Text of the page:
For the first seven innings of this game, runs and hits were severely rationed. The Indians took a 2-0 lead into the bottom of the seventh, thanks to a two-run Jason Kipnis home run (with only four Tribe hits to that point). Starter Scott Kazmir took a no-hitter into the bottom of the seventh inning, which was broken up by a lead-off double from Manny Machado. Machado went on to score an unearned run in that inning on a sacrifice fly from Chris Davis, but the Indians managed to cling to a 2-1 lead. After that point, the last two innings of this game were packed with so many twists and turns, I wasn’t sure if I was watching a ballgame or riding a roller coaster.
Things really started to get nuts in the bottom of the eighth. Scott Kazmir came out to the mound and started his warm-up tosses, as if he planned to stay in the game. Terry Francona and the trainer quickly came onto the field and removed Kazmir; Joe Smith started to warm up to take his place. What was so strange about this is that Kazmir didn’t seem to be in any visible physical distress on the mound. When he went to the dugout, he did not leave to go back into the clubhouse – he stayed in the dugout with the rest of the team. Typically, an injured player will go immediately back to the clubhouse to receive treatment, not stick around to watch the end of the game. Orioles manager Buck Showalter angrily came out of the Orioles dugout and argued with an umpire; obviously he seem bothered by something in this situation. My point in mentioning all of this isn’t to accuse Kazmir of faking an injury or anything (even though it seems that Showalter had his suspicions); it’s more to highlight my optimism that this may not be something serious. I immediately thought “maybe he cramped up?” when I saw the trainer and Francona remove Kazmir. It doesn’t sound serious based on post-game comments; I’d hate to see him miss time after two incredible starts in a row.
After Kazmir’s departure and Smith’s entry into the game, J.J. Hardy led off the inning with what was ruled a single. However, it was a play that probably should have been made – Hardy grounded to third, but something went wrong between Lonnie Chisenhall’s throw and Nick Swisher’s reception. Consider this the point where the roller coaster leaves the building and starts up that first hill. Smith got Nate McLouth to pop out, but then walked pinch hitter Chris Dickerson and allowed Alexi Casilla (one of last night’s villains) to single to load the bases. With the bases loaded and only one out, I started to become worried that our metaphorical roller coaster was going to descend into the abyss. A fielder’s choice allowed the tying run to score, but now it was first and third with two outs – the ride suddenly didn’t look as scary as it once did. Manny Machado, the same guy that ruined Kazmir’s no-hitter, singled to score the go-ahead run. Adam Jones popped out though, and suddenly the ride looked like it may be over – with a rather unsatisfying ending.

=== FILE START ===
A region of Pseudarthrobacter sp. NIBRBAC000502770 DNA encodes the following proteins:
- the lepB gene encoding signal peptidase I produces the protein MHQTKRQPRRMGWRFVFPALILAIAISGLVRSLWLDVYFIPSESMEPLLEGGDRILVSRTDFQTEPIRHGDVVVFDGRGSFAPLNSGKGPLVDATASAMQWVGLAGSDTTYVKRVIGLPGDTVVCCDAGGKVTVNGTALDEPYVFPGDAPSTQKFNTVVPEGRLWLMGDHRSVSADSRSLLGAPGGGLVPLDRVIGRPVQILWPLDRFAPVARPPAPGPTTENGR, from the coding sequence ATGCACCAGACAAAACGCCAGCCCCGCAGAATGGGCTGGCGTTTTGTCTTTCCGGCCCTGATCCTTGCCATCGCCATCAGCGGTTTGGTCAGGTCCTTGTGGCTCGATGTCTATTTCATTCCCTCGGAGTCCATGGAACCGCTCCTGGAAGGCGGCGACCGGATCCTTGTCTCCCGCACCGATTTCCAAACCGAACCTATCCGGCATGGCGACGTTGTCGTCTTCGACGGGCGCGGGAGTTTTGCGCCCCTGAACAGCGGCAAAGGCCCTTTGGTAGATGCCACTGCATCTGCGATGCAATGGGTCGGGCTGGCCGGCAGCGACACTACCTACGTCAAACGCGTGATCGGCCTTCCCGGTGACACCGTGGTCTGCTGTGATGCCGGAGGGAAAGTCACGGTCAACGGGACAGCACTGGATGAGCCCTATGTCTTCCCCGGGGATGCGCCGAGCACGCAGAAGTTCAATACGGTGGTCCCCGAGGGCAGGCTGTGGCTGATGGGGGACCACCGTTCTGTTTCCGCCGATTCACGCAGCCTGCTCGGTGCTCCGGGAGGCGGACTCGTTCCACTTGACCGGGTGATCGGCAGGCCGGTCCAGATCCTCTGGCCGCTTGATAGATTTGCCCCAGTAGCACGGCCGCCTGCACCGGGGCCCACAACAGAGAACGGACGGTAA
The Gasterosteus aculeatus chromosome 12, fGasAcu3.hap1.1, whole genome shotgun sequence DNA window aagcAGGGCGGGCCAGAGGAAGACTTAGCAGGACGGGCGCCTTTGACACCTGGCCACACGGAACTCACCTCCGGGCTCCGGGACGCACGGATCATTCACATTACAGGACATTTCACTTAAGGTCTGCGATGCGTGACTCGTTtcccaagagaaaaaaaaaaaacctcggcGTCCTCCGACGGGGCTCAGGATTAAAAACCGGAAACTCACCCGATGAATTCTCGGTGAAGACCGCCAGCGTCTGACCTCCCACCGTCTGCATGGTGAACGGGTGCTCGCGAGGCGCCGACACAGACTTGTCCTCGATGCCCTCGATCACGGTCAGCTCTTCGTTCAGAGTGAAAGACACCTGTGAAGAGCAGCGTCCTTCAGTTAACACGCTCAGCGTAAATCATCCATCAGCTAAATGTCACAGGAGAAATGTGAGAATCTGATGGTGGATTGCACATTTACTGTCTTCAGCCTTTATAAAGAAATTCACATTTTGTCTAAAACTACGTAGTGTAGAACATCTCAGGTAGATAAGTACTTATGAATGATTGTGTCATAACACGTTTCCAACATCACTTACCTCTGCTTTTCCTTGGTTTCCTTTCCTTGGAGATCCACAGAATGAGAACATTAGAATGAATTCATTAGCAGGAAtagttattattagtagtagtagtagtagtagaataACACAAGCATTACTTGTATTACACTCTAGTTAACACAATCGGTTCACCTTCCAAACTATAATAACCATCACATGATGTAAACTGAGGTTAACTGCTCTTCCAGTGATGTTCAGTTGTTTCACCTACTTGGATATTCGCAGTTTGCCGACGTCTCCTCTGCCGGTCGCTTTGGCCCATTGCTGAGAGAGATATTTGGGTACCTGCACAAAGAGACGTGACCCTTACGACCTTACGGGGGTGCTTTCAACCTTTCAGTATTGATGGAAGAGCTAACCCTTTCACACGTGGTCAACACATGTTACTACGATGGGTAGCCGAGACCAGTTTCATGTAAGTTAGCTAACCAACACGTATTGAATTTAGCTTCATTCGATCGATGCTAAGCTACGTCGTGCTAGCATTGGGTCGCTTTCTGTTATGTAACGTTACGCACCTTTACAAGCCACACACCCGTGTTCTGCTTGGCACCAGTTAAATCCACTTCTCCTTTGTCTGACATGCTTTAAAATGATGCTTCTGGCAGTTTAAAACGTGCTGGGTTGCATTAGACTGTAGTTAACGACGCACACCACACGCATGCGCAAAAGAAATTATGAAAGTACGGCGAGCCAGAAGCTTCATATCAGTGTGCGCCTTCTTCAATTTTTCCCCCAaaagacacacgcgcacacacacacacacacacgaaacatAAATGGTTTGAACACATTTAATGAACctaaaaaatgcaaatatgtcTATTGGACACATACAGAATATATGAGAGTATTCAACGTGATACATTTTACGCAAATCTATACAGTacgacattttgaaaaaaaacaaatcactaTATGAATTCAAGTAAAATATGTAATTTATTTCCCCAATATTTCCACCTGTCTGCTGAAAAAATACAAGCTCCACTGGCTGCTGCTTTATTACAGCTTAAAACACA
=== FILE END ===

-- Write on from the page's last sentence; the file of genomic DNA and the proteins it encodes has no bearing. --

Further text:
However, Jim Johnson hasn’t been quite as perfect as he was last year. He still leads the majors in saves, with 27, but tonight marked his fifth blown save of the year. Johnson only had three blown saves all of last year. He walked Michael Brantley, then gave up a double to Jason Giambi, and intentionally walked Carlos Santana. With the bases loaded and nobody out, it looked like the start of a wild ride for the Indians. The Indians tied the game on a fielder’s choice by Chisenhall, and took the lead on a fielder’s choice from Drew Stubbs. What’s notable about the Stubbs FC – he has yet to ground into a double play this year. For any other player, it probably would have been an inning-ending double play. With Stubbs’ speed, he manages to bail himself out of these types of sticky situations (last year he grounded into just two double plays all season, and also only grounded into two in 2011). It wasn’t quite as pretty as it could have been, but two runs are two runs – the Indians had pulled into the lead.
Over the past few weeks, the ninth inning for Indians’ closers has been its own wild ride. However, Vinnie Pestano made it look easy tonight, knocking out the Orioles 1-2-3. This game provoked a variety of emotions, but in the end happiness was the one that won out.
– I mentioned that this is Kazmir’s second great start in a row. What was so impressive about his performance tonight is that Baltimore has a pretty rough lineup; there are tons of guys that can hurt a pitcher. Chris Davis leads the majors in home runs (28), is second in the majors in RBI (73), and third in the AL in batting average (.330). Even if you’re able to neutralize him (which the Indians were successful in doing tonight and on Monday), you still have Manny Machado, Nick Markakis and Adam Jones. Plus Nate McLouth, Matt Weiters and J.J. Hardy can still burn you; heck, even guys like Alexi Casilla have moments like last night. To no-hit them through six innings, and to limit them to four hits is pretty impressive.
– The Indians were the only AL Central team to win tonight.
– Nick Swisher continues to struggle – he went 0 for 4 (bro for four) again tonight. Not sure if the injury is still nagging him, or if this is just one hell of a slump. If nothing else, he needs to be moved out of the clean-up hole and put down further in the lineup until something changes.
– Jason Kipnis continues to impress – He went 1 for 3 with the two-run home run and is hitting .408/.500/.632 so far in June.
– The series finale tomorrow has Corey Kluber going against Miguel Gonzalez. The Indians have seen Gonzalez twice before – he’s 1-0 with a 2.45 ERA, 1.455 WHIP against the Tribe. Both appearances came last year – on July 1 and July 20. Chris Perez is set to come off the DL tomorrow as well.